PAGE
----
American Dialect: Upper Midwest

Even if you have never been there, most of us are familiar with the accent of the Upper Midwest states from movies such as Fargo (1996) and Garrison Keillor’s Prairie Home Companion on National Public Radio. The Upper Peninsula of Michigan, Minnesota, and the Dakotas (a.k.a. Baja Manitoba) have some distinct features of pronunciation and vocabulary.

The patterns we examined last month also apply up here. The Northern Cities Shift is active in the region, but there are some other pronunciation changes that are unique to the Upper Midwest.

The chief difference between the Upper Midwest accent and that of most other English dialects is the treatment of long vowels. In most English dialects, long vowels glide at the end, either up or down. Up in the frozen north, however, there is no glide. Take the ubiquitous OK for example. Most Americans pronounce this as /owe-kay/. In the Upper Midwest it is generally pronounced /ohh-keh/. You can also see this lack of a glide in the names of some of the states in the region. Elsewhere in the United States, Minnesota and Dakota are pronounced /min-i-sowe-ta/ and /da-kowe-ta/, but natives of those states say /min-i-sohh-ta/ and /da-kohh-ta/.

As you travel northward in Minnesota and the Dakotas, Canadian pronunciation patterns begin to dominate. In particular one begins to hear the Canadian raising. In most of the United States, the OU and long I sounds begin with an /ah/. But in much of Canada and the Northern Tier states the /ah/ shifts to an /uh/. Instead of being pronounced /ah-oot/ for example, the word out is /uh-oot/.

The other major Canadian influence is the tendency to end sentences with a questioning eh?

The region was largely settled by immigrants from Scandinavia and the Nordic languages have influenced the dialect of the region. This can be seen in the vocabulary of the region, especially in the use of yah instead of yes.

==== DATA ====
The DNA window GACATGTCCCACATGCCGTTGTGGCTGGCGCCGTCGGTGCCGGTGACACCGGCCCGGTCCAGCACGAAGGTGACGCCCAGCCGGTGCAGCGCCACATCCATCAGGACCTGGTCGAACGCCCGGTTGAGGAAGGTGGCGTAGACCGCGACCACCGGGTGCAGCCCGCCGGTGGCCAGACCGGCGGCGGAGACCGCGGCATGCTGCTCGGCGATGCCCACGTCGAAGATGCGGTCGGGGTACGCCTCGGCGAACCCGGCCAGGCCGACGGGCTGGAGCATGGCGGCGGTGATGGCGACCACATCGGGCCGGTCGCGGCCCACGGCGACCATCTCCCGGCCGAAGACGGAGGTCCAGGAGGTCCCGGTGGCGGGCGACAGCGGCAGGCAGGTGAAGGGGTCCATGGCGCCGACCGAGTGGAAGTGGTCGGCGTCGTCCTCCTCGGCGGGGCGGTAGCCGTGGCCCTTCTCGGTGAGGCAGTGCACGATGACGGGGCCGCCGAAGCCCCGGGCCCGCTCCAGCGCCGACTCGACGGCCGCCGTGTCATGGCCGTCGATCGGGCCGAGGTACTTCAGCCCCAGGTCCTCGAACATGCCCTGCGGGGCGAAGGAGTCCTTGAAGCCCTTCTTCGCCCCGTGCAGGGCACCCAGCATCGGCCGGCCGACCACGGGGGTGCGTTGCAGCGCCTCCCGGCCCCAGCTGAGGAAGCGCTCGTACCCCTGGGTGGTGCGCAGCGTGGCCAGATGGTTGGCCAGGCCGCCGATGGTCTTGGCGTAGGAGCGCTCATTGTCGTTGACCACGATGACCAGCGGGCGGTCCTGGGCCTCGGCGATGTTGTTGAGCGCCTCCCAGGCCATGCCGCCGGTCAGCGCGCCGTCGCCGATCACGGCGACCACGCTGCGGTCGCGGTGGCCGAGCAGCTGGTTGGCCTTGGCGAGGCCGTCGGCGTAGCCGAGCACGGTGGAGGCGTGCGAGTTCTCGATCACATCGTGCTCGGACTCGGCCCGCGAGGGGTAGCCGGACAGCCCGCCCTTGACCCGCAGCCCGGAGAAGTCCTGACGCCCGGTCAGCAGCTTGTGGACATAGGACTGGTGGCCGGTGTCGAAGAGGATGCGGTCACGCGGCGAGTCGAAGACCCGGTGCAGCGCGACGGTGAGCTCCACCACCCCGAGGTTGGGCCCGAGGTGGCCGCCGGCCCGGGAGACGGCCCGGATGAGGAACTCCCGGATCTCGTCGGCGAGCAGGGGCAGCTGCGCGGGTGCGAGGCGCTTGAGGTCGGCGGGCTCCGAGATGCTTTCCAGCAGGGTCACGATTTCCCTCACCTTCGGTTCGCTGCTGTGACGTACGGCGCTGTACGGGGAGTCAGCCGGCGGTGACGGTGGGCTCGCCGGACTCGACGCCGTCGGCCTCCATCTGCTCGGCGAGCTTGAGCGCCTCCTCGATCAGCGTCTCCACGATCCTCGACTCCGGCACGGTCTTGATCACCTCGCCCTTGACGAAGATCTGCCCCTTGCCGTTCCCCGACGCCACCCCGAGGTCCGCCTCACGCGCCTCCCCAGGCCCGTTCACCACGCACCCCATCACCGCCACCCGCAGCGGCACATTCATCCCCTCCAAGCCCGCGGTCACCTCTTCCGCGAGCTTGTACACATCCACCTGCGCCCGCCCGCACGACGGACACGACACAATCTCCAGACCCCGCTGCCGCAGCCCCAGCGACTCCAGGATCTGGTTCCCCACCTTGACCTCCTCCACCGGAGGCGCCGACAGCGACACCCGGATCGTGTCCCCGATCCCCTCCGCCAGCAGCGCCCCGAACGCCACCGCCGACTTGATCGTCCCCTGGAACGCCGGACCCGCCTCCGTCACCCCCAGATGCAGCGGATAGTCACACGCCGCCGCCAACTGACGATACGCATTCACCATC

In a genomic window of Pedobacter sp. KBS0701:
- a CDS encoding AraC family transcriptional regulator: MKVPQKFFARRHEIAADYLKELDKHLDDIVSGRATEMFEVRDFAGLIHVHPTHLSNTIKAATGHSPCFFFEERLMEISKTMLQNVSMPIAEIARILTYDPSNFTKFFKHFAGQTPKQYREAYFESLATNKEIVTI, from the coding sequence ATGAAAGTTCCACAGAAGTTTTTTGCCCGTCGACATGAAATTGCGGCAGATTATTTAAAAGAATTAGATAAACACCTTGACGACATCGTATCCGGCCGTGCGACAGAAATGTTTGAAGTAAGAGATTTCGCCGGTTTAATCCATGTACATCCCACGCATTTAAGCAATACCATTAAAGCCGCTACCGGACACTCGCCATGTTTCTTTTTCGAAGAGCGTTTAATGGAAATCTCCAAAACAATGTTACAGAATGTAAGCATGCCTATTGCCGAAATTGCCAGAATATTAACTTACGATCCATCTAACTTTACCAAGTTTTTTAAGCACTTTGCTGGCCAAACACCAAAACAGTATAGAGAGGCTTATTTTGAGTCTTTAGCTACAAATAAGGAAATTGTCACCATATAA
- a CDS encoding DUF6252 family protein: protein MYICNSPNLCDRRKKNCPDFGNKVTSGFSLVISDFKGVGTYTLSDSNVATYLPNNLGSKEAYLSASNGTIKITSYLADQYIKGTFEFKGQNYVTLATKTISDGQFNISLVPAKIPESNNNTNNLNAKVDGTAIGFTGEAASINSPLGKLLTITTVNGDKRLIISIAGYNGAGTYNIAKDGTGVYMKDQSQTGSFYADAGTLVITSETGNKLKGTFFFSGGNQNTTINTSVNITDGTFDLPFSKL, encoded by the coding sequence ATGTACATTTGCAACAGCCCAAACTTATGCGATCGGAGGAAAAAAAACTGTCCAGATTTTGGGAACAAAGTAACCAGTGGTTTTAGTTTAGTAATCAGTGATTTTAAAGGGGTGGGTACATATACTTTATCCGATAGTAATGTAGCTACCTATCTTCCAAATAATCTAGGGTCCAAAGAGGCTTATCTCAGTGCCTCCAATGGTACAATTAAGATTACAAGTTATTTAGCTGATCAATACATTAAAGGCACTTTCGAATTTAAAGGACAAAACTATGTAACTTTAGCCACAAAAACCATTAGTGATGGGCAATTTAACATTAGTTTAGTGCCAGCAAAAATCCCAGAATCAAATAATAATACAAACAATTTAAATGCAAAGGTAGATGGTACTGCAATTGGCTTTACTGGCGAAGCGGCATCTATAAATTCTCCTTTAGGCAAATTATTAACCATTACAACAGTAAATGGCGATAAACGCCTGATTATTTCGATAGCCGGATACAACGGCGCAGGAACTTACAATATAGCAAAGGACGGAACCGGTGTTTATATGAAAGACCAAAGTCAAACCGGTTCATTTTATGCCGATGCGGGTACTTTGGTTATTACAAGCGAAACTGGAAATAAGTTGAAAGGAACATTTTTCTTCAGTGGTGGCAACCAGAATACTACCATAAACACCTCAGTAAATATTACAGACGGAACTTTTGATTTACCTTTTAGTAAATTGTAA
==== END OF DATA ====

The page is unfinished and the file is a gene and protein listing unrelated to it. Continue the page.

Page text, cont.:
There are also some consonant changes that are often heard in the region. The consonants B, D, and G are often changed to P, T, and K, respectively, when ending a word. Stab becomes /stap/, bed is pronounced /bet/, and dog is /dok/.

Upper Midwest Vocabulary

Rubber binder, n., rubber band, also just binder (Minn.)

Bismarck, n., an oblong, deep-fried cake, often jelly-filled, cf. Chicago.

Bluff, n., a clump of trees in otherwise open country or prairie (N.D., Wis.)

Boodlebag, n., a purse or money bag, from the Dutch boedel, estate or property (Wis.)

Brat, n., clipping of bratwurst (esp. Wis.)

Bubbler, n., a water fountain, esp. one found outdoors (esp. Wis.)

Budge, v., to insert one oneself, to merge without permission, to budge in line (Wis.)

Cheesehead, n., someone from Wisconsin, originally (1919) a non-regionalism for a stupid or awkward person. Transferred specifically to Wisconsin because of the dairy industry there. Recently adopted with pride by Wisconsinites as a nickname. Current use is often in reference to Green Bay Packer fans.

Cherry soup, n., a cold soup made from cherries (Wis.)

Chicago, n., an oblong, deep-fried cake, often jelly-filled, cf. Bismarck, (Wis., Minn., N.D.)

Cornhusker, n., nickname for a Nebraskan.

Dugout, n., a primitive home built at least partly underground, a cellar (Okla., Kan., Neb.)

Flickertail, n., a ground squirrel (esp. N.D.)

Flowage, n., flood water, a lake formed by a dam (Wis.)

Green Bay fly, n., a mayfly (Wis., northeast Mich.)

Grinnie, n., a ground squirrel (Iowa)

Hot dish, n., a casserole or main dish at a meal (Mich., Wis., Minn., N.D.)

Inso?, interrog. exclam., contraction of isn’t it so? Frequently appended to declaratory sentences (Wis.)

Ishy, adj., icky (Minn., Wis.)

Jackpine savage, n., a rustic or yokel (Minn., Wis.)

Jayhawk, n., a nickname for a Kansan, also jayhawker.

Kolacky, n., a type of pastry, from the Czech kola─Ź (Wis.)

Kringle, n., a type of pastry, usually in the shape of a ring with a fruit or nut filling, from the Danish for ring or loop (Wis.)

Lefse, n., a thin, unleavened bread made with mashed potatoes, from the Norwegian (Minn., Wis.)

Loose-meat sandwich, n., ground or shredded beef served on a bun, a sloppy joe (Iowa)

Muskeg, n., a marsh or bog, from Algonquin (Minn., also Alaska and Canada)

Ostkaka, n., a type of cheescake or pudding, from the Swedish (Minn.)

Pop, n., carbonated soft drink, soda, widespread throughout the United States, but chiefly found in the Upper Midwest.

Runza, prop. n., trademark for sandwich of ground beef, cabbage, onions, and spices in a pocket of bread. Probably from the German Ranzen, a satchel.

Snow-stayed, adj., snowed in (N.D.)

Stop and Go Light, n., a traffic light (Wis.)

Uff da, interj., an expression of surprise or disgust (Minn.)

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